Members of the business community that have interests in Egypt spoke out yesterday against a planned capital gains tax announced by the Egyptian government.
Egyptian investment tax triggers criticism from exchange chairman
A tax on investments that is being adopted to plug Egypt's budget deficit has sparked a wave of criticism from the business community, led by the chairman of the stock exchange.
Dividend payments and profits from mergers, acquisitions and asset revaluations will be taxed 10 per cent starting next month. Taxes would not be levied on profits gained through trading in stocks.
The government also plans to increase the income tax levied on individuals and companies earning more than 10 million Egyptian pounds (Dh6.1m) a year to 25 per cent, from 20 per cent.
The plan has provoked an outcry from investors, who fear it could derail recovery prospects and deter foreign investment.
"It's not the right timing," said Mohamed Abdel Salam, the chairman of the Egyptian Exchange. "The stock market is emerging from a liquidity crisis following the revolution, and we are putting our best efforts to bring back Arab and foreign investors."
The move comes as the country's government grapples with the economic aftermath of the revolution that ousted Hosni Mubarak from the presidency. The budget for the fiscal year starting next month forecasts expenditure of 86.5 billion pounds, up from 69bn pounds last year, while the country's deficit is expected to widen to 10.9 per cent of GDP from 8.6 per cent this year.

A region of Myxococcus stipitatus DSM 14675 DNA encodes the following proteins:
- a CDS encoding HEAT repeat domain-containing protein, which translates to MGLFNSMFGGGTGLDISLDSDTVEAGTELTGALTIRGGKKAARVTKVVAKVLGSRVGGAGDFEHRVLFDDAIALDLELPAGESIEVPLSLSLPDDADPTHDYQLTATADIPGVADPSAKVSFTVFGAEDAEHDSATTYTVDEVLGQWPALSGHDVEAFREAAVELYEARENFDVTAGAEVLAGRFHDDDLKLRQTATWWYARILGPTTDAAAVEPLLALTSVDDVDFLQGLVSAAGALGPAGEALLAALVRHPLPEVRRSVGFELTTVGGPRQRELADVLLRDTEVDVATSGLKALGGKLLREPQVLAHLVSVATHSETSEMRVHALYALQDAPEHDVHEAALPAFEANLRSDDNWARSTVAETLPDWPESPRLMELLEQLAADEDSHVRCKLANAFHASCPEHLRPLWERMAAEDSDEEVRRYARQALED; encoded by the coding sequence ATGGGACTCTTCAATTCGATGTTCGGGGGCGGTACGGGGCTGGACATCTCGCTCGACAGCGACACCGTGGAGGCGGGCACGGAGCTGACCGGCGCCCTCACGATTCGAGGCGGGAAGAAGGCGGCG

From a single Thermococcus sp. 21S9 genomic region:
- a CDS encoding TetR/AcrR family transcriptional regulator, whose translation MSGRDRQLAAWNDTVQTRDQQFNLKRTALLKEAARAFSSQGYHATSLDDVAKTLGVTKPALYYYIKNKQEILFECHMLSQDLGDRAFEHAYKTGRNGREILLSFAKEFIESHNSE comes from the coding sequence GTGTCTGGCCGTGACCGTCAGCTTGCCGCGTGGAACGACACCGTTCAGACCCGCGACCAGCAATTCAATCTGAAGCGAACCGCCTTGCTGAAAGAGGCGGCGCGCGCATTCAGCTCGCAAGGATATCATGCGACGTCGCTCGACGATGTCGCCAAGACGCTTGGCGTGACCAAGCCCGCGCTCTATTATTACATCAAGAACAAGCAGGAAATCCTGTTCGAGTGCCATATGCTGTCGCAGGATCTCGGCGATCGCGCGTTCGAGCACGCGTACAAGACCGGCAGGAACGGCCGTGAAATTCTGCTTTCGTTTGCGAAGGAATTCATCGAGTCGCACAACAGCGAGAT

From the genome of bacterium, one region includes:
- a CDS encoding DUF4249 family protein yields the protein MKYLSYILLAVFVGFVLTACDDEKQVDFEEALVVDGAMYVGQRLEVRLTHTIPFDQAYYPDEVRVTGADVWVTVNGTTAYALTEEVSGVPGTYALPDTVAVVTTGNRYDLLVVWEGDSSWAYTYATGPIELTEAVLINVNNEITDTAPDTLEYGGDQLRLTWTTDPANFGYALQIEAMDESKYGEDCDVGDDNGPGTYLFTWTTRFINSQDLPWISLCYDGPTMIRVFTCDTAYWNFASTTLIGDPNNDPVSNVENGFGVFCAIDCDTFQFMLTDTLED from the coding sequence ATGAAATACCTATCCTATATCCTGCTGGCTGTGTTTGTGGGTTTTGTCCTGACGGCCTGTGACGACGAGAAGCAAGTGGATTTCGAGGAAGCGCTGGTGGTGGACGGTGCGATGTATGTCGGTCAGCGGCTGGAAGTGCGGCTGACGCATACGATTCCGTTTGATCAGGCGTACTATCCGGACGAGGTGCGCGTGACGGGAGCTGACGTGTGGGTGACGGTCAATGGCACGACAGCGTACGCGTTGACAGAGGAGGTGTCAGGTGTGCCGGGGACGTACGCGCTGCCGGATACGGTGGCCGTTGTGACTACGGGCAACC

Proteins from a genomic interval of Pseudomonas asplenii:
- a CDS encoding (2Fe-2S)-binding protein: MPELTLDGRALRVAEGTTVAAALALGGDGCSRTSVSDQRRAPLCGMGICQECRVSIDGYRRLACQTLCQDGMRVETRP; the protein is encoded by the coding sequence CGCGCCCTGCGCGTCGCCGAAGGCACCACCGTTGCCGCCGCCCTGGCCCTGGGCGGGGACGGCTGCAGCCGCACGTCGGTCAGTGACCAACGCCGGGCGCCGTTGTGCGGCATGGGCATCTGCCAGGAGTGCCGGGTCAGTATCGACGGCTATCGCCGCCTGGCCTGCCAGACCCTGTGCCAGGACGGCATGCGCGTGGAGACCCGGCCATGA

"It remains to be seen if revenues made from taxing companies and individuals will outweigh the potential capital outflow from foreign investors following this draft law," said Mr Salam.
The announcement sent shares of Egyptian companies to their lowest in more than seven weeks. The country's benchmark EGX 30 Index declined 2.6 per cent to 5,361.88 points.
"There were a lot of complaints to the stock exchange today," said Teymour el Derini, the head of sales at the Cairo brokerage Naeem. "We are all against additional taxation, but everyone is waiting to see what will happen."
"It's muddled thinking," said Sherif Raafat, the chairman and managing director of Concord Corporate Finance and Securities in Cairo. "It's one of these measures that came out without looking at the consequences, without sounding out those involved, whether they are brokers or companies."
A study being drafted to address the harm to the industry would be presented to the cabinet and the military in the next three weeks, Mr Abdel Salam said.
"I understand where they are coming from, but it's giving out the wrong signal to foreign investors at a time where most people are looking at political risk, country risk and currency risk," said Haissam Arabi, the chief executive at Gulfmena Investments in Dubai. "People wouldn't mind paying if they see tremendous growth opportunities, but with the country's current outlook, it makes investing in Egypt less interesting. Most people will say 'what's next, corporate tax law'?"
The new tax has also drawn criticism from Gulf companies operating in Egypt.
"A decision like this should have been given enough time to be debated, for the law to go through the appropriate channels and provide investors with enough time to study the ramifications and decide whether to divest or invest," said Khaldoun Tabari, the chief executive of the UAE engineering company Drake & Scull International, which owns Drake & Scull Egypt.